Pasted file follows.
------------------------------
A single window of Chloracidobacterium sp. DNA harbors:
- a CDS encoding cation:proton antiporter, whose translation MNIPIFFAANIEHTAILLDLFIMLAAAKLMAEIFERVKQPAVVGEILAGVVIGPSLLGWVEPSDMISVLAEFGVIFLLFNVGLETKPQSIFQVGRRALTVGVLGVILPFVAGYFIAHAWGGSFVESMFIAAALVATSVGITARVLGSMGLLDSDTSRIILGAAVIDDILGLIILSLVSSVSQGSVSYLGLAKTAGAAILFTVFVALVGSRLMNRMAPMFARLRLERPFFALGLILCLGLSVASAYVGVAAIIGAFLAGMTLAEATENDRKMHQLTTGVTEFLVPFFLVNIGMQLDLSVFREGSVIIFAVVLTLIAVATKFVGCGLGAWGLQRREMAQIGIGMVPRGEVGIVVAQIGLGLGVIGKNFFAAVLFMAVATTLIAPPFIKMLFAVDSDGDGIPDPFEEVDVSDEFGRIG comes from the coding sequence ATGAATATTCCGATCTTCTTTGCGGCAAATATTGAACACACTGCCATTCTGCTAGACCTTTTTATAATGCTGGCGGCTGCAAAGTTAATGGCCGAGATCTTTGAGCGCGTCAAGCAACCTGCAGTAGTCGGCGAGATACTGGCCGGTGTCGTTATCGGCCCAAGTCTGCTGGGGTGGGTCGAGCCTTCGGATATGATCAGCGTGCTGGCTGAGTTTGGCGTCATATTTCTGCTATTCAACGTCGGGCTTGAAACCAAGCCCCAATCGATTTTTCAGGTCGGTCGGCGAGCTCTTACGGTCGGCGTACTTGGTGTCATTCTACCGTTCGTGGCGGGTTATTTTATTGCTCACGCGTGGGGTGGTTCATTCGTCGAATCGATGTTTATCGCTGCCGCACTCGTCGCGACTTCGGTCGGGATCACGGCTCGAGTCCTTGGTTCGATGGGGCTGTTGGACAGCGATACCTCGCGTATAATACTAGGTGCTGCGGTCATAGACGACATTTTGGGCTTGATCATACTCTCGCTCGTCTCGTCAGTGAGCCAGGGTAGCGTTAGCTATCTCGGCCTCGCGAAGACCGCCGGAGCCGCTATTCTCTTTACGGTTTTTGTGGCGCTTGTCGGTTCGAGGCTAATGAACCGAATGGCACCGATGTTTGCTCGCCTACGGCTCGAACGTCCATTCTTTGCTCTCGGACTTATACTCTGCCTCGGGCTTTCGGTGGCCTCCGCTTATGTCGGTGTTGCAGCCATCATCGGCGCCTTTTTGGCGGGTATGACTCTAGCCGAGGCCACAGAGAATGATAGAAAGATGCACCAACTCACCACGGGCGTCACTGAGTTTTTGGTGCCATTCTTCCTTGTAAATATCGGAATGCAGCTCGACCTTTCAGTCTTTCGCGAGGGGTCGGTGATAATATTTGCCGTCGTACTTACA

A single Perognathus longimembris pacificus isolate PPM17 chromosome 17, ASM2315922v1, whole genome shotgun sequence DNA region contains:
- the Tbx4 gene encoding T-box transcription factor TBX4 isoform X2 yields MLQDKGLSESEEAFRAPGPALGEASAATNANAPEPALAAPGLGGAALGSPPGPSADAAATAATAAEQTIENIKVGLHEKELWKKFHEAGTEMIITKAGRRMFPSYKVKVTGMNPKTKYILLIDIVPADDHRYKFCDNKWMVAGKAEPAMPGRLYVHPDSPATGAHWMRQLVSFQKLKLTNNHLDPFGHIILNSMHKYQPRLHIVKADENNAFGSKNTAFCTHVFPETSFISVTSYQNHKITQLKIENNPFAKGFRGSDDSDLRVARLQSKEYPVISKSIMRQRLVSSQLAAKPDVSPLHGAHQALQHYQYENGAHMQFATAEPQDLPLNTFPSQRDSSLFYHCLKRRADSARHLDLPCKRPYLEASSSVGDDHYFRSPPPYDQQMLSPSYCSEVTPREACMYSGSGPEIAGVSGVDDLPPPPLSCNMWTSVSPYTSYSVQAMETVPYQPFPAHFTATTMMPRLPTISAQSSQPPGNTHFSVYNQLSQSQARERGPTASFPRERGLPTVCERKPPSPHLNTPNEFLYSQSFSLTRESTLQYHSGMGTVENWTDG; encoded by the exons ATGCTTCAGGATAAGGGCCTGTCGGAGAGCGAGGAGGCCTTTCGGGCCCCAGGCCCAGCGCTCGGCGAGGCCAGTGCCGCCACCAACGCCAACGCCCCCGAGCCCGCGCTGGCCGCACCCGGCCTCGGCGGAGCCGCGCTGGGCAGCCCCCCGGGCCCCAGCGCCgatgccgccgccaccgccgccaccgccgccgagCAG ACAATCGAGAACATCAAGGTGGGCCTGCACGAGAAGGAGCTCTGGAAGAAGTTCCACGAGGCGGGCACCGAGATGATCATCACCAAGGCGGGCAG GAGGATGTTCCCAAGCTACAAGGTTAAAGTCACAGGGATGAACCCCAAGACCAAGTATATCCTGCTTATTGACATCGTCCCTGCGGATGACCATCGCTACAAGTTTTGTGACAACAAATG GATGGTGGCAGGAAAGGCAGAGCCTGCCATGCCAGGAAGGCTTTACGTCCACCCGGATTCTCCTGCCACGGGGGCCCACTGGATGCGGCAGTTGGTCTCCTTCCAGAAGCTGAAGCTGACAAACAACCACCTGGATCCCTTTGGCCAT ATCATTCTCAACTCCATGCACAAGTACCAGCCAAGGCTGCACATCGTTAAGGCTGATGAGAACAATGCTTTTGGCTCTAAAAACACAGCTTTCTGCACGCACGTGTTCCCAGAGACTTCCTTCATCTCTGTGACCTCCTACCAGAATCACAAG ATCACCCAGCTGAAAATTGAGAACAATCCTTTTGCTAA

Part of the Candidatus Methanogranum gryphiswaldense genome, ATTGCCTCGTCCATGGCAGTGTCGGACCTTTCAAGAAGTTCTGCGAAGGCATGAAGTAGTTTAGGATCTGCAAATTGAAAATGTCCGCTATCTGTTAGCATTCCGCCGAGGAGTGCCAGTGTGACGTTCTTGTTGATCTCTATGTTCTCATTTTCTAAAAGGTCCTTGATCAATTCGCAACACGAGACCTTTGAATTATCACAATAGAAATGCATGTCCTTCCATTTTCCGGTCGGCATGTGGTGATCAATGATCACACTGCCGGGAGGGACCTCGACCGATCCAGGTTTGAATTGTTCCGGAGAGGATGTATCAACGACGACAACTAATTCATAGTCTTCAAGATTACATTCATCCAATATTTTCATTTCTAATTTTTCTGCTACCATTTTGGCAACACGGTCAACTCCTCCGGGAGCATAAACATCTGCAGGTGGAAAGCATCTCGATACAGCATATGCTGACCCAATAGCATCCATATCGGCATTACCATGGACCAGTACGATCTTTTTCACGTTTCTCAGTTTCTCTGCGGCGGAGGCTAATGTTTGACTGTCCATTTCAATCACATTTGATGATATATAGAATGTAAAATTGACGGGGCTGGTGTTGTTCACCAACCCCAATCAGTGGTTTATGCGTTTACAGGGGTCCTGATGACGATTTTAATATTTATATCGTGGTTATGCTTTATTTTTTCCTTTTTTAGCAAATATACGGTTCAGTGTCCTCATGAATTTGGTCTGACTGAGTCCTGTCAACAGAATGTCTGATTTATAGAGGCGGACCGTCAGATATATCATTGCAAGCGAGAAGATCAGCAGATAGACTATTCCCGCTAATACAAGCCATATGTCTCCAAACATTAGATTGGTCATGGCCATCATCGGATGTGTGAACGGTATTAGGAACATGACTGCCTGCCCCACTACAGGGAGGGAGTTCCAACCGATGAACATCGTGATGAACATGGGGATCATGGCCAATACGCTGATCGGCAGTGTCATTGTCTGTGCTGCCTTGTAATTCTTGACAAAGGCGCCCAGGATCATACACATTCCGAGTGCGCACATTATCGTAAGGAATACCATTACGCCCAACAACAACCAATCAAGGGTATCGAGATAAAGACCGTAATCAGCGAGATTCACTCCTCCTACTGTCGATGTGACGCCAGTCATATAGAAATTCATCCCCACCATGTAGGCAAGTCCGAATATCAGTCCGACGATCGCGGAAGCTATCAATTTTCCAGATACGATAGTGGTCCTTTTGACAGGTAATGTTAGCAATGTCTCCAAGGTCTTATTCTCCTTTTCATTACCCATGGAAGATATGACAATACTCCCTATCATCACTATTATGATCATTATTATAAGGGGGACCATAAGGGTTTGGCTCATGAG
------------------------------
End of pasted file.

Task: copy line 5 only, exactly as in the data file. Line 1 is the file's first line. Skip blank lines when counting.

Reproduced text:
Part of the Candidatus Methanogranum gryphiswaldense genome, ATTGCCTCGTCCATGGCAGTGTCGGACCTTTCAAGAAGTTCTGCGAAGGCATGAAGTAGTTTAGGATCTGCAAATTGAAAATGTCCGCTATCTGTTAGCATTCCGCCGAGGAGTGCCAGTGTGACGTTCTTGTTGATCTCTATGTTCTCATTTTCTAAAAGGTCCTTGATCAATTCGCAACACGAGACCTTTGAATTATCACAATAGAAATGCATGTCCTTCCATTTTCCGGTCGGCATGTGGTGATCAATGATCACACTGCCGGGAGGGACCTCGACCGATCCAGGTTTGAATTGTTCCGGAGAGGATGTATCAACGACGACAACTAATTCATAGTCTTCAAGATTACATTCATCCAATATTTTCATTTCTAATTTTTCTGCTACCATTTTGGCAACACGGTCAACTCCTCCGGGAGCATAAACATCTGCAGGTGGAAAGCATCTCGATACAGCATATGCTGACCCAATAGCATCCATATCGGCATTACCATGGACCAGTACGATCTTTTTCACGTTTCTCAGTTTCTCTGCGGCGGAGGCTAATGTTTGACTGTCCATTTCAATCACATTTGATGATATATAGAATGTAAAATTGACGGGGCTGGTGTTGTTCACCAACCCCAATCAGTGGTTTATGCGTTTACAGGGGTCCTGATGACGATTTTAATATTTATATCGTGGTTATGCTTTATTTTTTCCTTTTTTAGCAAATATACGGTTCAGTGTCCTCATGAATTTGGTCTGACTGAGTCCTGTCAACAGAATGTCTGATTTATAGAGGCGGACCGTCAGATATATCATTGCAAGCGAGAAGATCAGCAGATAGACTATTCCCGCTAATACAAGCCATATGTCTCCAAACATTAGATTGGTCATGGCCATCATCGGATGTGTGAACGGTATTAGGAACATGACTGCCTGCCCCACTACAGGGAGGGAGTTCCAACCGATGAACATCGTGATGAACATGGGGATCATGGCCAATACGCTGATCGGCAGTGTCATTGTCTGTGCTGCCTTGTAATTCTTGACAAAGGCGCCCAGGATCATACACATTCCGAGTGCGCACATTATCGTAAGGAATACCATTACGCCCAACAACAACCAATCAAGGGTATCGAGATAAAGACCGTAATCAGCGAGATTCACTCCTCCTACTGTCGATGTGACGCCAGTCATATAGAAATTCATCCCCACCATGTAGGCAAGTCCGAATATCAGTCCGACGATCGCGGAAGCTATCAATTTTCCAGATACGATAGTGGTCCTTTTGACAGGTAATGTTAGCAATGTCTCCAAGGTCTTATTCTCCTTTTCATTACCCATGGAAGATATGACAATACTCCCTATCATCACTATTATGATCATTATTATAAGGGGGACCATAAGGGTTTGGCTCATGAG